With any literary fable there is a worry that increased length may affect effective storytelling, with the moral risking being the tail that wags the dog. Gaarder doesn’t always successfully maintain the balance, I feel, but he does it with style and evident passion and furnished this reader at least with much to think about.

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Still relevant

Black No More:
Being an Account of the Strange and Wonderful Workings of Science in the Land of the Free, AD 1933-1940
by George S Schuyler.
Penguin Classics Science Fiction 2021 (1931).

[Dr Crookman] was naively surprised that there should be opposition to his work. Like most men with a vision, a plan, a program or a remedy, he fondly imagined people to be intelligent enough to accept a good thing when it was offered to them, which was conclusive evidence that he knew little about the human race.

Chapter Three

Imagine if an innovative process involving “glandular control and electrical nutrition” became available, allowing those with a dark skin pigment to become as pale as a majority white population; how many would take advantage of that process and what effect, if any, would that have?

A black US journalist, George Schuyler, did imagine just that in 1930, demonstrating in this, his sharp dystopian satire, a humorous and cynical approach that was underpinned by a realistic grasp of human weaknesses. Interestingly, it appeared just before a major shift in American politics when under Franklin D Roosevelt’s New Deal reforms the Democratic Party became more socially liberal while the Republicans established themselves firmly as the party of the right.

But what hasn’t changed is human nature, along with the doublethink that still holds sway, especially in the US, all of which makes Schuyler’s narrative so relevant to our contemporary world and its societies ninety years on.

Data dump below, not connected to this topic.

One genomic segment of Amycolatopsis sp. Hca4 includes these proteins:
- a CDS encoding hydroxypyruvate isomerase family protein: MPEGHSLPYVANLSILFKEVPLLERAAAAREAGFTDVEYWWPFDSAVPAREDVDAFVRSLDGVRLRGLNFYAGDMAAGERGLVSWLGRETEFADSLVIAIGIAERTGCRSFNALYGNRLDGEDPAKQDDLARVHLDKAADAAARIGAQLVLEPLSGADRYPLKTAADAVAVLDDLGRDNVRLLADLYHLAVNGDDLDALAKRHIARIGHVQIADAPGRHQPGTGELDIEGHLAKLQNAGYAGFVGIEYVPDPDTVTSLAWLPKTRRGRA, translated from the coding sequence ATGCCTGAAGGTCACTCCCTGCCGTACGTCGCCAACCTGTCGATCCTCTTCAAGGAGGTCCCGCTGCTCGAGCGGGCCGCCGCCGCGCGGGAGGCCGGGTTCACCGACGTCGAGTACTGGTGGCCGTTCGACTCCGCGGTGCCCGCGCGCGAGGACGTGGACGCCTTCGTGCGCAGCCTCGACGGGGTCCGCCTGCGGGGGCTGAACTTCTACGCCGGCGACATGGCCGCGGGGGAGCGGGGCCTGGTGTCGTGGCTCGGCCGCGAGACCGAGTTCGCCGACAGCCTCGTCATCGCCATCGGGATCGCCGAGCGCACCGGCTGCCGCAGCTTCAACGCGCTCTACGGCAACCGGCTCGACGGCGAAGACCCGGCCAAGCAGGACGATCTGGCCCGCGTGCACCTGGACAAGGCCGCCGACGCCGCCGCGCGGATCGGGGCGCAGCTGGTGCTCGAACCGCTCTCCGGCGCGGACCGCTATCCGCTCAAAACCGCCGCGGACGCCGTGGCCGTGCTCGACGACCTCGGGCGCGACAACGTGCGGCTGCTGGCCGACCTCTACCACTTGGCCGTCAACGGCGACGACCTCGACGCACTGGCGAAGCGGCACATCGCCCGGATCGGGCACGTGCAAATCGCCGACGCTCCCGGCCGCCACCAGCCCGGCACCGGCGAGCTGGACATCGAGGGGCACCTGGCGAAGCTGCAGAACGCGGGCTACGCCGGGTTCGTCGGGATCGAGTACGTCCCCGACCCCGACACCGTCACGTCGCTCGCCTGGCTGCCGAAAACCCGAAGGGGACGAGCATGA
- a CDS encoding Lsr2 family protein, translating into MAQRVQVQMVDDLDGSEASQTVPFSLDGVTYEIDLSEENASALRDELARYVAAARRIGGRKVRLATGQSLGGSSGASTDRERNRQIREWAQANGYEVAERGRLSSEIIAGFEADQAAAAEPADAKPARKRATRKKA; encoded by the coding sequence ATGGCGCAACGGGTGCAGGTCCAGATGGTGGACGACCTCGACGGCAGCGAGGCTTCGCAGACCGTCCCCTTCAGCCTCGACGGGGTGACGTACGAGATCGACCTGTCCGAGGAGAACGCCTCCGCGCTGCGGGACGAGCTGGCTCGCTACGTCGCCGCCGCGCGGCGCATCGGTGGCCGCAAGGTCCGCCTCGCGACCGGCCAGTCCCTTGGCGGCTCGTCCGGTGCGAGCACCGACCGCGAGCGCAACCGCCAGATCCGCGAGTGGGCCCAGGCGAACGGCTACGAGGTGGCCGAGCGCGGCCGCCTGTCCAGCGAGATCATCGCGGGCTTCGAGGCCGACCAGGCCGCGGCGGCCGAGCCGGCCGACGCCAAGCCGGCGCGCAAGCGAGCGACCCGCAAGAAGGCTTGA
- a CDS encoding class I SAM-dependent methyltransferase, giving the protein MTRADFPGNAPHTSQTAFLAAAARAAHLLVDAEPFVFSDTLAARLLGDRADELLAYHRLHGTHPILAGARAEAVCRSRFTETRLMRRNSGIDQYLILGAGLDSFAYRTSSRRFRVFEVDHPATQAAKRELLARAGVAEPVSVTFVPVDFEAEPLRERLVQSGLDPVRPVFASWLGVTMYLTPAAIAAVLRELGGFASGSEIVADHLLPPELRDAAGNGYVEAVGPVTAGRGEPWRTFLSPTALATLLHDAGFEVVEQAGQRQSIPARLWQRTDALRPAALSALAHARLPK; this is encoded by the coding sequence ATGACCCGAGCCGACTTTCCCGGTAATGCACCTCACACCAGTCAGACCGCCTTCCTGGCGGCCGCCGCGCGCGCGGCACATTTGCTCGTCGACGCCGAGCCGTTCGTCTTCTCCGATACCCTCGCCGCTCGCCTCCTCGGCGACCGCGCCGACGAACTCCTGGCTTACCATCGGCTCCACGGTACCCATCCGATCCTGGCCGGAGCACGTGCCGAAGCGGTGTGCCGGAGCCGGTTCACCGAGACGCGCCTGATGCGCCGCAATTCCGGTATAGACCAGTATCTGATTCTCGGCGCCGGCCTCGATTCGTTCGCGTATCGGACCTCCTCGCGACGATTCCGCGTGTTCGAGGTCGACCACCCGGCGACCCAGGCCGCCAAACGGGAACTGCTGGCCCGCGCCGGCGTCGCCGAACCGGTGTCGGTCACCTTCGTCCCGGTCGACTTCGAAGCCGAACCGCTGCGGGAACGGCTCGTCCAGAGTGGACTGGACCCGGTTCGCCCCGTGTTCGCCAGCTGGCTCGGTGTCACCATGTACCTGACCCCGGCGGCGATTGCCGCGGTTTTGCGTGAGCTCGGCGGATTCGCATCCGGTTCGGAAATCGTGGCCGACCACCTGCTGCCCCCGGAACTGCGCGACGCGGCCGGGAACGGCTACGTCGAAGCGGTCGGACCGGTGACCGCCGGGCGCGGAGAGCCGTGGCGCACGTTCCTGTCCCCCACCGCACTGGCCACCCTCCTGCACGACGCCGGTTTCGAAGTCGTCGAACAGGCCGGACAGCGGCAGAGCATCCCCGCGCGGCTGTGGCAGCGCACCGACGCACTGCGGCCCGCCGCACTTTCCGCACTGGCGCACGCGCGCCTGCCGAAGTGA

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A jovial comedy

Circe (The Sorceress) by John William Waterhouse: a model for Jadis?

The Lion, the Witch and the Wardrobe:
A Story for Children,
by C S Lewis,
illustrated by Pauline Baynes.
Puffin Books 1959 (1950)

Queen Susan said, ‘Fair friends, here is a great marvel, for I seem to see a tree of iron.’

‘Madam,’ said King Edmund, ‘if you look well upon it you shall see it is a pillar of iron with a lantern set on the top thereof.’

‘By the Lion’s mane, a strange device,’ said King Peter…

‘The Hunting of the White Stag’

When so much has been written and expressed about a children’s classic can there be anything new or even worthwhile added in respect of it? When that classic is C S Lewis’s first instalment of his Narnia septad, a series which has attracted so many contrary opinions for and against, should one risk possibly fanning the flames of controversy?

Speaking as a reader who has had different reactions to each encounter in the near half-century since I first picked it up, and having veered from disappointment to irritation and now to grudging admiration, I feel I may indeed have some new things worth adding to the reams of ink spilt over seven decades and more — even if it’s only to acknowledge that each individual could well have a personal and instinctive reaction which a rational argument mayn’t affect.

I first read this in the 1970s when our first child was growing up and felt that, compared to The Lord of the Rings, this was a poor patchwork creature, a Christian allegory in which the tail wagged the dog and different mythic lore sat awkwardly side by side, all couched in an impossibly patronising text. A more recent read of the Chronicles of Narnia seemed to reinforce my feeling of unease. And so to now.